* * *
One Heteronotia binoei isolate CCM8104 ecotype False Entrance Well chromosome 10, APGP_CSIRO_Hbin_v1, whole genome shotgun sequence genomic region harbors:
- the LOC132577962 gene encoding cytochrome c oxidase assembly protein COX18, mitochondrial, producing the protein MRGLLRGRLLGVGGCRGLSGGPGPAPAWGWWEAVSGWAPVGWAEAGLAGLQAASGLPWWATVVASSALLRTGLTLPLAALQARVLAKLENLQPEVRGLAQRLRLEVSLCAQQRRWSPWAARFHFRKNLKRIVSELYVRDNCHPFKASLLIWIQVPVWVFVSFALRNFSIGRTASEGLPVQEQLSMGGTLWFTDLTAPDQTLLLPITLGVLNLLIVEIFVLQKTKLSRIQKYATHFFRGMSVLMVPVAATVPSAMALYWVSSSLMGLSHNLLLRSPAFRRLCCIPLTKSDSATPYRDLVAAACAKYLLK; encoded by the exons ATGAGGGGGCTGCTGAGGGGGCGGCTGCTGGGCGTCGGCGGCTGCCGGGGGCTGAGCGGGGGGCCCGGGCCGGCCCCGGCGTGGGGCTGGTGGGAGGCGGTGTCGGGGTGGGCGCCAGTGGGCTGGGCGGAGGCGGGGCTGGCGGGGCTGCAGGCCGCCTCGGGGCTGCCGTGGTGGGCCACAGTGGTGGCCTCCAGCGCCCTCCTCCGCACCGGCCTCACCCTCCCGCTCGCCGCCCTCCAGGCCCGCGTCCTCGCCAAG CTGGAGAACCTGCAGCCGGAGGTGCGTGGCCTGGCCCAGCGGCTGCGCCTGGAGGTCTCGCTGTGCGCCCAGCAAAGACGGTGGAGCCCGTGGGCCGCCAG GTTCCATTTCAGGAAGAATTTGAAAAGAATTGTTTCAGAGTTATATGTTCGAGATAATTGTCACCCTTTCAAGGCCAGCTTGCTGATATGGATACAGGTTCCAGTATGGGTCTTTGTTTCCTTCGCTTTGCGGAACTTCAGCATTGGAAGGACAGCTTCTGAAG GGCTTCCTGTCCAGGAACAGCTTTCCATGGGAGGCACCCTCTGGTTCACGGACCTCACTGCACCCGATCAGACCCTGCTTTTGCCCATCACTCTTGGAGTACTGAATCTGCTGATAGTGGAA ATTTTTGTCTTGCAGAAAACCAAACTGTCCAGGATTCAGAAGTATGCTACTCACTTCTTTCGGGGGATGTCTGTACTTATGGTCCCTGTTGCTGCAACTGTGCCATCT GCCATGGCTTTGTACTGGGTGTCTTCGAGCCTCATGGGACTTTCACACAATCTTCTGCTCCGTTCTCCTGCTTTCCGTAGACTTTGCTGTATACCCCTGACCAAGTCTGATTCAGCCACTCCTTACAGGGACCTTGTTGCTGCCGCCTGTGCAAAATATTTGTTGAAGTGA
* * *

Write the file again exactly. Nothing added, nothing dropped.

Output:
One Heteronotia binoei isolate CCM8104 ecotype False Entrance Well chromosome 10, APGP_CSIRO_Hbin_v1, whole genome shotgun sequence genomic region harbors:
- the LOC132577962 gene encoding cytochrome c oxidase assembly protein COX18, mitochondrial, producing the protein MRGLLRGRLLGVGGCRGLSGGPGPAPAWGWWEAVSGWAPVGWAEAGLAGLQAASGLPWWATVVASSALLRTGLTLPLAALQARVLAKLENLQPEVRGLAQRLRLEVSLCAQQRRWSPWAARFHFRKNLKRIVSELYVRDNCHPFKASLLIWIQVPVWVFVSFALRNFSIGRTASEGLPVQEQLSMGGTLWFTDLTAPDQTLLLPITLGVLNLLIVEIFVLQKTKLSRIQKYATHFFRGMSVLMVPVAATVPSAMALYWVSSSLMGLSHNLLLRSPAFRRLCCIPLTKSDSATPYRDLVAAACAKYLLK; encoded by the exons ATGAGGGGGCTGCTGAGGGGGCGGCTGCTGGGCGTCGGCGGCTGCCGGGGGCTGAGCGGGGGGCCCGGGCCGGCCCCGGCGTGGGGCTGGTGGGAGGCGGTGTCGGGGTGGGCGCCAGTGGGCTGGGCGGAGGCGGGGCTGGCGGGGCTGCAGGCCGCCTCGGGGCTGCCGTGGTGGGCCACAGTGGTGGCCTCCAGCGCCCTCCTCCGCACCGGCCTCACCCTCCCGCTCGCCGCCCTCCAGGCCCGCGTCCTCGCCAAG CTGGAGAACCTGCAGCCGGAGGTGCGTGGCCTGGCCCAGCGGCTGCGCCTGGAGGTCTCGCTGTGCGCCCAGCAAAGACGGTGGAGCCCGTGGGCCGCCAG GTTCCATTTCAGGAAGAATTTGAAAAGAATTGTTTCAGAGTTATATGTTCGAGATAATTGTCACCCTTTCAAGGCCAGCTTGCTGATATGGATACAGGTTCCAGTATGGGTCTTTGTTTCCTTCGCTTTGCGGAACTTCAGCATTGGAAGGACAGCTTCTGAAG GGCTTCCTGTCCAGGAACAGCTTTCCATGGGAGGCACCCTCTGGTTCACGGACCTCACTGCACCCGATCAGACCCTGCTTTTGCCCATCACTCTTGGAGTACTGAATCTGCTGATAGTGGAA ATTTTTGTCTTGCAGAAAACCAAACTGTCCAGGATTCAGAAGTATGCTACTCACTTCTTTCGGGGGATGTCTGTACTTATGGTCCCTGTTGCTGCAACTGTGCCATCT GCCATGGCTTTGTACTGGGTGTCTTCGAGCCTCATGGGACTTTCACACAATCTTCTGCTCCGTTCTCCTGCTTTCCGTAGACTTTGCTGTATACCCCTGACCAAGTCTGATTCAGCCACTCCTTACAGGGACCTTGTTGCTGCCGCCTGTGCAAAATATTTGTTGAAGTGA